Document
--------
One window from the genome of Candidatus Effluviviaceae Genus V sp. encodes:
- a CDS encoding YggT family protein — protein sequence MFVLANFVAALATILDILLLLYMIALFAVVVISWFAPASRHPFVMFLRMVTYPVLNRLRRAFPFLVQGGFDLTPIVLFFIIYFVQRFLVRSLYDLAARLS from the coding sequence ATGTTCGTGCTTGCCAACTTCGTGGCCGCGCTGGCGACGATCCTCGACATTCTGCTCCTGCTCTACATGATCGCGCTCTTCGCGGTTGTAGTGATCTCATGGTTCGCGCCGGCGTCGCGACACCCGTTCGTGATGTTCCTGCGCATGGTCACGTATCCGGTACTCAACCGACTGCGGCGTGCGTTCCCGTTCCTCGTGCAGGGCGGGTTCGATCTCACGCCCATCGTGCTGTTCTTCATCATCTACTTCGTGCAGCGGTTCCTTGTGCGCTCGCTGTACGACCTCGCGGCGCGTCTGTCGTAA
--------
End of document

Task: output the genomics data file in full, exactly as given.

One window from the genome of Candidatus Effluviviaceae Genus V sp. encodes:
- a CDS encoding YggT family protein — protein sequence MFVLANFVAALATILDILLLLYMIALFAVVVISWFAPASRHPFVMFLRMVTYPVLNRLRRAFPFLVQGGFDLTPIVLFFIIYFVQRFLVRSLYDLAARLS from the coding sequence ATGTTCGTGCTTGCCAACTTCGTGGCCGCGCTGGCGACGATCCTCGACATTCTGCTCCTGCTCTACATGATCGCGCTCTTCGCGGTTGTAGTGATCTCATGGTTCGCGCCGGCGTCGCGACACCCGTTCGTGATGTTCCTGCGCATGGTCACGTATCCGGTACTCAACCGACTGCGGCGTGCGTTCCCGTTCCTCGTGCAGGGCGGGTTCGATCTCACGCCCATCGTGCTGTTCTTCATCATCTACTTCGTGCAGCGGTTCCTTGTGCGCTCGCTGTACGACCTCGCGGCGCGTCTGTCGTAA